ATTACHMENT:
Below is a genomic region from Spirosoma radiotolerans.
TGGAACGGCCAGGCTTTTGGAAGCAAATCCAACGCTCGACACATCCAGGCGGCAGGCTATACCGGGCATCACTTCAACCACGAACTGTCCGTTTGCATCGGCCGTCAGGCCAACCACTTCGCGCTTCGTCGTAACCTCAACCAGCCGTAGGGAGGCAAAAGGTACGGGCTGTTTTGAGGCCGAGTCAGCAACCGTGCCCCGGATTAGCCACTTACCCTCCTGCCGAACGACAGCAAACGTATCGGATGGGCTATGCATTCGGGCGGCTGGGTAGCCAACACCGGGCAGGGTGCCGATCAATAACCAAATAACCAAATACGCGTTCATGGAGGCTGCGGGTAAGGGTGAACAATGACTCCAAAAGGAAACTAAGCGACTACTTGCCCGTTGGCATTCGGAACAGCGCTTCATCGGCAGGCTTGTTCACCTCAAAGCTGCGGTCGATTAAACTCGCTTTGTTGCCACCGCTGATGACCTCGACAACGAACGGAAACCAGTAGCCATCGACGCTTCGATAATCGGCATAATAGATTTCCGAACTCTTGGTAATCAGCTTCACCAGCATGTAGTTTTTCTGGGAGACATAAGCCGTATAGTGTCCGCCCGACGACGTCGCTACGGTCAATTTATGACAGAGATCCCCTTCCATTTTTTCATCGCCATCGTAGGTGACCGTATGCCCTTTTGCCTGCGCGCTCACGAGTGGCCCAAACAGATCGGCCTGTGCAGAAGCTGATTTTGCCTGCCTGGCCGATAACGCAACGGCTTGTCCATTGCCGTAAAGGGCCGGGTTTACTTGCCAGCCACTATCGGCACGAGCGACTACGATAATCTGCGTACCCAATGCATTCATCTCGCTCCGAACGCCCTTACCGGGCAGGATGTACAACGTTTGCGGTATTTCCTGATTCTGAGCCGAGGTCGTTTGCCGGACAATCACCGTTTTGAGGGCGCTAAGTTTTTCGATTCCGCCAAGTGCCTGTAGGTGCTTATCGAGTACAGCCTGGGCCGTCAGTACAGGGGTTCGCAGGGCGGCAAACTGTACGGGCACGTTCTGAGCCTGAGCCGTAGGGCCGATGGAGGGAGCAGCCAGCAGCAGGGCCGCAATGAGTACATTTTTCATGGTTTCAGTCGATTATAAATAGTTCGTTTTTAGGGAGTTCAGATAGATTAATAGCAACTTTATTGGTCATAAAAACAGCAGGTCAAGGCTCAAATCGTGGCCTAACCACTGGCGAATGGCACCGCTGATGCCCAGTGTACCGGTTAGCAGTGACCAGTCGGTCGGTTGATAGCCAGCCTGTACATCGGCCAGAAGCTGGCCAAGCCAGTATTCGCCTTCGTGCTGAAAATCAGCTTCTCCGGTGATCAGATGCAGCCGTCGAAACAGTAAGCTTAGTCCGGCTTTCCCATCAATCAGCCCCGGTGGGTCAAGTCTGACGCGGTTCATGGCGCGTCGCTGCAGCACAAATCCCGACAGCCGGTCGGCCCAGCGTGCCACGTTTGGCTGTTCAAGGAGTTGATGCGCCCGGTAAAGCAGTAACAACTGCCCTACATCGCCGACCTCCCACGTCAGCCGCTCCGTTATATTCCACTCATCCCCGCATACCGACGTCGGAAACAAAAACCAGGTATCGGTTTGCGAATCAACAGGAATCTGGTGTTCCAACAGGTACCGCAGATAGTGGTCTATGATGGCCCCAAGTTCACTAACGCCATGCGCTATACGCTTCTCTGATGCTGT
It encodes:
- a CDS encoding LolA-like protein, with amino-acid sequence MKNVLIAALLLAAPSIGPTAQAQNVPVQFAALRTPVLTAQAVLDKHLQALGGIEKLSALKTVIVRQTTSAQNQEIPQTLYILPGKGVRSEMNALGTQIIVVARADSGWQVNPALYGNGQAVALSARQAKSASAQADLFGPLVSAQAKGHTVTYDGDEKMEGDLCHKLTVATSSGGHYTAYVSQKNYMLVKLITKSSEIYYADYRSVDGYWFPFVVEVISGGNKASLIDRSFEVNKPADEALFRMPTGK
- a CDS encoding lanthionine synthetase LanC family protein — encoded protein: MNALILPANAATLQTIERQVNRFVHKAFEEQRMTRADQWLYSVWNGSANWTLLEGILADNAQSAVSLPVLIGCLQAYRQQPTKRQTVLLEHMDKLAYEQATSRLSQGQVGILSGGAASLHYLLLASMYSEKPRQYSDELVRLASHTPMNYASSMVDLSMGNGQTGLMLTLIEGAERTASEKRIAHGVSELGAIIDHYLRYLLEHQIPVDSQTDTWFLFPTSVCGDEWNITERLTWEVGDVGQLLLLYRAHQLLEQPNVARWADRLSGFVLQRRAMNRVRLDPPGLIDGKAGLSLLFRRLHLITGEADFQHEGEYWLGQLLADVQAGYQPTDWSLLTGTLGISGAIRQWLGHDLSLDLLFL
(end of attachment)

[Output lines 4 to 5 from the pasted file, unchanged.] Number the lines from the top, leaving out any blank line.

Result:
- a CDS encoding LolA-like protein, with amino-acid sequence MKNVLIAALLLAAPSIGPTAQAQNVPVQFAALRTPVLTAQAVLDKHLQALGGIEKLSALKTVIVRQTTSAQNQEIPQTLYILPGKGVRSEMNALGTQIIVVARADSGWQVNPALYGNGQAVALSARQAKSASAQADLFGPLVSAQAKGHTVTYDGDEKMEGDLCHKLTVATSSGGHYTAYVSQKNYMLVKLITKSSEIYYADYRSVDGYWFPFVVEVISGGNKASLIDRSFEVNKPADEALFRMPTGK
- a CDS encoding lanthionine synthetase LanC family protein — encoded protein: MNALILPANAATLQTIERQVNRFVHKAFEEQRMTRADQWLYSVWNGSANWTLLEGILADNAQSAVSLPVLIGCLQAYRQQPTKRQTVLLEHMDKLAYEQATSRLSQGQVGILSGGAASLHYLLLASMYSEKPRQYSDELVRLASHTPMNYASSMVDLSMGNGQTGLMLTLIEGAERTASEKRIAHGVSELGAIIDHYLRYLLEHQIPVDSQTDTWFLFPTSVCGDEWNITERLTWEVGDVGQLLLLYRAHQLLEQPNVARWADRLSGFVLQRRAMNRVRLDPPGLIDGKAGLSLLFRRLHLITGEADFQHEGEYWLGQLLADVQAGYQPTDWSLLTGTLGISGAIRQWLGHDLSLDLLFL